Investors – the people who actually spend money on capital, not the people who loan them money – can’t be forced to build productive things like oil refineries or research laboratories instead of producing goods that might go unsold. Well, they could be, but Communism is a whole different can of worms. Sane people (government is of course excluded from this category) will only invest in new capital when they think they can make a profit from it, and this will vary a great deal depending on what kind of new ideas and technologies appear, on rates of interest and taxes, on how strong the market appears to be, and on many other things – consequently, there’s no reason why useful investment should match up with net savings, and it never does.

    The amount of useful capital that investors try to purchase is called autonomous investment. When net savings are less than this amount, some investment won’t happen because too much is being consumed, the economy will grow more slowly than it should, and prices tend to rise because people are trying to consume more than what is being produced. Theoretically, if the discrepancy is too large, the economy could even shrink as not enough investment is available to even replace the capital that is being worn out and depleted.

    On the other hand, if net savings exceed autonomous investment, someone will be forced to make an investment they didn’t intend. This unplanned “investment” will take the form of inventory accumulation. Another way to look at it is that goods are going unsold because people saved money instead of buying them. This situation will normally result in a recession; plenty of resources are available to build capital but businesses are unlikely to expand production when they aren’t even able to sell what they’re already making. They are more likely to cut back, which means fewer jobs, less income, even less consumer buying, and more cuts in production, a vicious cycle which if left unchecked will continue until production has sunk to whatever level the consumers are willing (and still able!) to purchase.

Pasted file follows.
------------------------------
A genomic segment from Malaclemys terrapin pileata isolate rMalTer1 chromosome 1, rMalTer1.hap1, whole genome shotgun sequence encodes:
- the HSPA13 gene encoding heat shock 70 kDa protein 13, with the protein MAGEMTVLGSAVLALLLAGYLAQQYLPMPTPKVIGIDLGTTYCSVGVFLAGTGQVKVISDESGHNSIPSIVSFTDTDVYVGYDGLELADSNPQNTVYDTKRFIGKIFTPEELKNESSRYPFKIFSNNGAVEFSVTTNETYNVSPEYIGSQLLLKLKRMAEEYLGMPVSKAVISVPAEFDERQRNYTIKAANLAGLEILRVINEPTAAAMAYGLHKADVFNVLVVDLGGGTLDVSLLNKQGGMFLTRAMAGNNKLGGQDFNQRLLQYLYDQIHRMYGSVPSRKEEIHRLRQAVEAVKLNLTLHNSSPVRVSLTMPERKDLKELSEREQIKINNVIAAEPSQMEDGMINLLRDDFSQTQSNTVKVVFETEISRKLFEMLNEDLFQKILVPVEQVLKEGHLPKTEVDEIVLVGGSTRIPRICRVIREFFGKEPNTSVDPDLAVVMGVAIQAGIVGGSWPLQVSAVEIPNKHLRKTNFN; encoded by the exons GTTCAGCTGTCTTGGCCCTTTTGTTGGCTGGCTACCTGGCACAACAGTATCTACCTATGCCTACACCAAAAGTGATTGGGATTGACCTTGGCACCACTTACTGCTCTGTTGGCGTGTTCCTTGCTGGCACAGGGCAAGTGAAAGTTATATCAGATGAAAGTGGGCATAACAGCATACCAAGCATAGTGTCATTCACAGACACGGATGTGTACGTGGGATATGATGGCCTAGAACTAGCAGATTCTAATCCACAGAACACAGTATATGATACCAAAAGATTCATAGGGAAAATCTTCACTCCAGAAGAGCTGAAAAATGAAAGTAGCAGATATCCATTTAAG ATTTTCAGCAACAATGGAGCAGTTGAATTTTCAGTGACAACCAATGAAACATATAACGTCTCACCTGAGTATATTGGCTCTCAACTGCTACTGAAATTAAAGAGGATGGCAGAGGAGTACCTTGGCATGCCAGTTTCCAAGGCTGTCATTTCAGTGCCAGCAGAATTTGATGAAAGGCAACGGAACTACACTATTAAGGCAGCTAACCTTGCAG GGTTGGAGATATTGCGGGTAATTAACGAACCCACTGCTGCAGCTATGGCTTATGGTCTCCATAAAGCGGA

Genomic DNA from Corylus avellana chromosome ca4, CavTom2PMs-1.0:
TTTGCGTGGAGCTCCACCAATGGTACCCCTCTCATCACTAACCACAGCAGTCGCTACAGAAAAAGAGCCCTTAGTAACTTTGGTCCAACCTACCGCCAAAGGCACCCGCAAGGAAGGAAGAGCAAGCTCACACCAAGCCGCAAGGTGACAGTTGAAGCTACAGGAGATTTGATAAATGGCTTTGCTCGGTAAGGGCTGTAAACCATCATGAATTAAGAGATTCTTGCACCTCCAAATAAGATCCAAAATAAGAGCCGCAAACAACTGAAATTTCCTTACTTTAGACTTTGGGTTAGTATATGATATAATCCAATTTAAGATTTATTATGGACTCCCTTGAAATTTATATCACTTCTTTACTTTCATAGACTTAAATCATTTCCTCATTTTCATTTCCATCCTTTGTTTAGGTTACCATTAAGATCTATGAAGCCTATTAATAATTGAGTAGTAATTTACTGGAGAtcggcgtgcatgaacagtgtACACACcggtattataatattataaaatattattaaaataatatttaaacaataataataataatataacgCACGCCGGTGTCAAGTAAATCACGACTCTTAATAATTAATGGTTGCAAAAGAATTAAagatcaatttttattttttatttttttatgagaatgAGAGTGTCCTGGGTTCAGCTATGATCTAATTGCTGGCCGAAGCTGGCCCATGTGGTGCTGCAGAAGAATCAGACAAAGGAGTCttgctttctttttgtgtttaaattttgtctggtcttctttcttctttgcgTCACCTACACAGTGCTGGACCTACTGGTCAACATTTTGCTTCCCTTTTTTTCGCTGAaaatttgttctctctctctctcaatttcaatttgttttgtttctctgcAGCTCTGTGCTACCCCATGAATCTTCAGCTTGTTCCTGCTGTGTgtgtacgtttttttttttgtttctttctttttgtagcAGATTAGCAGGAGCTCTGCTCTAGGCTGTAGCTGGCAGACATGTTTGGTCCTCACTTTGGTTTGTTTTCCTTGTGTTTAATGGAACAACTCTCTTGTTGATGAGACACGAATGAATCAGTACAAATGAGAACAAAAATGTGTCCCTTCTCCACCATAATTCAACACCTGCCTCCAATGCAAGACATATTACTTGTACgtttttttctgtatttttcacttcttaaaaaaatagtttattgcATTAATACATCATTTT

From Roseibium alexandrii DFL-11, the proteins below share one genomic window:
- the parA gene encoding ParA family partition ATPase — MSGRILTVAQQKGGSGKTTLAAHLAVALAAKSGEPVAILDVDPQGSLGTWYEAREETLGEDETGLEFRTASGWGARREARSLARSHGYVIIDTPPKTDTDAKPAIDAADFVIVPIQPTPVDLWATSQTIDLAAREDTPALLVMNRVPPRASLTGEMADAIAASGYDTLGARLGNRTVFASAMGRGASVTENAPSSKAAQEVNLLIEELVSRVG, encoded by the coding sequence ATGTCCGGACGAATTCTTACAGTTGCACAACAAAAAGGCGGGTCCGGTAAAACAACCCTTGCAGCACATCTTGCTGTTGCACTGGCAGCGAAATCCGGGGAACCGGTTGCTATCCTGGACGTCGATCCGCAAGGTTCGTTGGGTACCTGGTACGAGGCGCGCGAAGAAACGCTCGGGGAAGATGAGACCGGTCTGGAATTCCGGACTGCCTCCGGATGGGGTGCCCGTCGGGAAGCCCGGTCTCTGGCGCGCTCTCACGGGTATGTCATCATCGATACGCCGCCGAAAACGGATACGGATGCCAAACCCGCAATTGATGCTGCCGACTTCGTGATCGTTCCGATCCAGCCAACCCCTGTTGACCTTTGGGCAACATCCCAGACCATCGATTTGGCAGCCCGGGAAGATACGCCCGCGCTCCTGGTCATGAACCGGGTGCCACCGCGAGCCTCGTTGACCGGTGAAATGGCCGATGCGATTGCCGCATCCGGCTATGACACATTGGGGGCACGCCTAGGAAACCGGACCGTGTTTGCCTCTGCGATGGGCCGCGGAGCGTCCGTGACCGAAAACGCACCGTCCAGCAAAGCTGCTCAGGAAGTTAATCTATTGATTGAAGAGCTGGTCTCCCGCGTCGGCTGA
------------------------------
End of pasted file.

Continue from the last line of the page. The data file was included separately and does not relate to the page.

A corollary is that net savings can’t exceed autonomous investment, at least not for long. When we try to save too much, the economy will shrink until we are unable to save more than just enough to fund whatever demand for real investment is left! This is called the Paradox of Thrift. Beyond a certain point, the more people try to save, the less they are actually able to save.

    You can see that it is necessary, in a free market economy, to have a certain proportion between spending and saving. Either too little saving (too much spending) or too much saving (too little spending) is disastrous. Capitalism inherently tends strongly toward excessive savings, and here’s why: